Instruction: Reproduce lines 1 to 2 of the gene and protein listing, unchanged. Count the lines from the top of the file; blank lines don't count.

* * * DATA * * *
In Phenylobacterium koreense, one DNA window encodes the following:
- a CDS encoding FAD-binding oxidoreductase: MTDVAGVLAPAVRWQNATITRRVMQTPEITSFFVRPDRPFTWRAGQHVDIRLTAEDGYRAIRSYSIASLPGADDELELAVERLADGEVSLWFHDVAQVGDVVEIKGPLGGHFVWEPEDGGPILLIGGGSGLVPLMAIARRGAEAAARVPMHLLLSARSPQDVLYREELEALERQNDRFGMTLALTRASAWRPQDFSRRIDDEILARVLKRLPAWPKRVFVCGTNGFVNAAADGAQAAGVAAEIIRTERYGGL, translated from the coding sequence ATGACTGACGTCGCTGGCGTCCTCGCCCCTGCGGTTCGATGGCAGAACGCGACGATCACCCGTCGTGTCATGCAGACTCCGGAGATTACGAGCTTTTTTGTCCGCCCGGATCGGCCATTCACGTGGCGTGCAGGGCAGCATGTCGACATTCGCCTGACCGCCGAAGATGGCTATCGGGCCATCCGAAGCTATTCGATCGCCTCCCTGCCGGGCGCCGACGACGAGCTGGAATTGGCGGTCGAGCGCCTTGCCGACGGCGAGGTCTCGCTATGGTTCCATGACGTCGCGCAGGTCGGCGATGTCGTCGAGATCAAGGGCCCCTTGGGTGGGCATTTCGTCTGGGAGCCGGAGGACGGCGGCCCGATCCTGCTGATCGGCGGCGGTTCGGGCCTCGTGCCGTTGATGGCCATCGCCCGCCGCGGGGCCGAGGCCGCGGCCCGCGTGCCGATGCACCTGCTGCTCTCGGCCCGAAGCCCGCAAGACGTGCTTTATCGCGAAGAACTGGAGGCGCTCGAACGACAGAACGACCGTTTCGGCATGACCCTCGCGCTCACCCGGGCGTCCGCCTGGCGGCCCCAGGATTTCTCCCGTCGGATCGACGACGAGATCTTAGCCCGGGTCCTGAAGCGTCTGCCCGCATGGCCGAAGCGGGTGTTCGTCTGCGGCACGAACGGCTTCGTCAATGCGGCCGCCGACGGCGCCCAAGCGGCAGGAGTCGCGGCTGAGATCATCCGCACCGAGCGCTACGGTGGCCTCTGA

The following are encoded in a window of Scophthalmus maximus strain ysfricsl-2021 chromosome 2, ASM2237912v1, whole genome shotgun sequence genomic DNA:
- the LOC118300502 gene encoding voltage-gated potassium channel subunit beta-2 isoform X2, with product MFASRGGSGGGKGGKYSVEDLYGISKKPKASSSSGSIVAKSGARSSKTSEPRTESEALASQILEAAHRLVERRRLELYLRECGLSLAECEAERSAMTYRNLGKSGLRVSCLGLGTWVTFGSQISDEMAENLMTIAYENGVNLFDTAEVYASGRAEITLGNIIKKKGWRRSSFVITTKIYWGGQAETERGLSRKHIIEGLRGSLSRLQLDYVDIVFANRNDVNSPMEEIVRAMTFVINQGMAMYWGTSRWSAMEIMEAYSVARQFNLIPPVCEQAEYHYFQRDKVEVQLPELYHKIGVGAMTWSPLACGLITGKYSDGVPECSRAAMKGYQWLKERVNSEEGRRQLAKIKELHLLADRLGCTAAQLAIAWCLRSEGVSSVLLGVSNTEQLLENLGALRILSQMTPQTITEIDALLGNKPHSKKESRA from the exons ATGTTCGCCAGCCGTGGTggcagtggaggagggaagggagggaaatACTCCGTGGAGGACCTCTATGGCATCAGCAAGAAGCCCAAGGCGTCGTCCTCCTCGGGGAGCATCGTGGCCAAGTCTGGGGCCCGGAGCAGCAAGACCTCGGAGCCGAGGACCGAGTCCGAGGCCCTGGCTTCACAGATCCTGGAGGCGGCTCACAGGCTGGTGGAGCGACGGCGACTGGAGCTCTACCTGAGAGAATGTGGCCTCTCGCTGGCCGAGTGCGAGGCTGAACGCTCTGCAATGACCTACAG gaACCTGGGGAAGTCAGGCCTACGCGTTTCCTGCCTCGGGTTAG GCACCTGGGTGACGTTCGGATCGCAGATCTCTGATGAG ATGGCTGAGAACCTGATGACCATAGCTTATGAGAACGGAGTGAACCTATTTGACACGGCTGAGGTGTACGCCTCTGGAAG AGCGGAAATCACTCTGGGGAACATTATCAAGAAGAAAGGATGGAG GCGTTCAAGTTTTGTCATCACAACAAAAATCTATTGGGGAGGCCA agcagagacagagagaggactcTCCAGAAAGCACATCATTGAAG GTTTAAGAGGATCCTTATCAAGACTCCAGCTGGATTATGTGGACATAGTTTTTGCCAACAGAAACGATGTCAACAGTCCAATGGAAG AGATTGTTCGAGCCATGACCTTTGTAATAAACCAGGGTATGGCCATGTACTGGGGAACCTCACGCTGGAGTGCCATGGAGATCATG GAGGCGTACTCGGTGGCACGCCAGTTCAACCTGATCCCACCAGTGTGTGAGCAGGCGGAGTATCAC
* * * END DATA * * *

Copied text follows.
In Phenylobacterium koreense, one DNA window encodes the following:
- a CDS encoding FAD-binding oxidoreductase: MTDVAGVLAPAVRWQNATITRRVMQTPEITSFFVRPDRPFTWRAGQHVDIRLTAEDGYRAIRSYSIASLPGADDELELAVERLADGEVSLWFHDVAQVGDVVEIKGPLGGHFVWEPEDGGPILLIGGGSGLVPLMAIARRGAEAAARVPMHLLLSARSPQDVLYREELEALERQNDRFGMTLALTRASAWRPQDFSRRIDDEILARVLKRLPAWPKRVFVCGTNGFVNAAADGAQAAGVAAEIIRTERYGGL, translated from the coding sequence ATGACTGACGTCGCTGGCGTCCTCGCCCCTGCGGTTCGATGGCAGAACGCGACGATCACCCGTCGTGTCATGCAGACTCCGGAGATTACGAGCTTTTTTGTCCGCCCGGATCGGCCATTCACGTGGCGTGCAGGGCAGCATGTCGACATTCGCCTGACCGCCGAAGATGGCTATCGGGCCATCCGAAGCTATTCGATCGCCTCCCTGCCGGGCGCCGACGACGAGCTGGAATTGGCGGTCGAGCGCCTTGCCGACGGCGAGGTCTCGCTATGGTTCCATGACGTCGCGCAGGTCGGCGATGTCGTCGAGATCAAGGGCCCCTTGGGTGGGCATTTCGTCTGGGAGCCGGAGGACGGCGGCCCGATCCTGCTGATCGGCGGCGGTTCGGGCCTCGTGCCGTTGATGGCCATCGCCCGCCGCGGGGCCGAGGCCGCGGCCCGCGTGCCGATGCACCTGCTGCTCTCGGCCCGAAGCCCGCAAGACGTGCTTTATCGCGAAGAACTGGAGGCGCTCGAACGACAGAACGACCGTTTCGGCATGACCCTCGCGCTCACCCGGGCGTCCGCCTGGCGGCCCCAGGATTTCTCCCGTCGGATCGACGACGAGATCTTAGCCCGGGTCCTGAAGCGTCTGCCCGCATGGCCGAAGCGGGTGTTCGTCTGCGGCACGAACGGCTTCGTCAATGCGGCCGCCGACGGCGCCCAAGCGGCAGGAGTCGCGGCTGAGATCATCCGCACCGAGCGCTACGGTGGCCTCTGA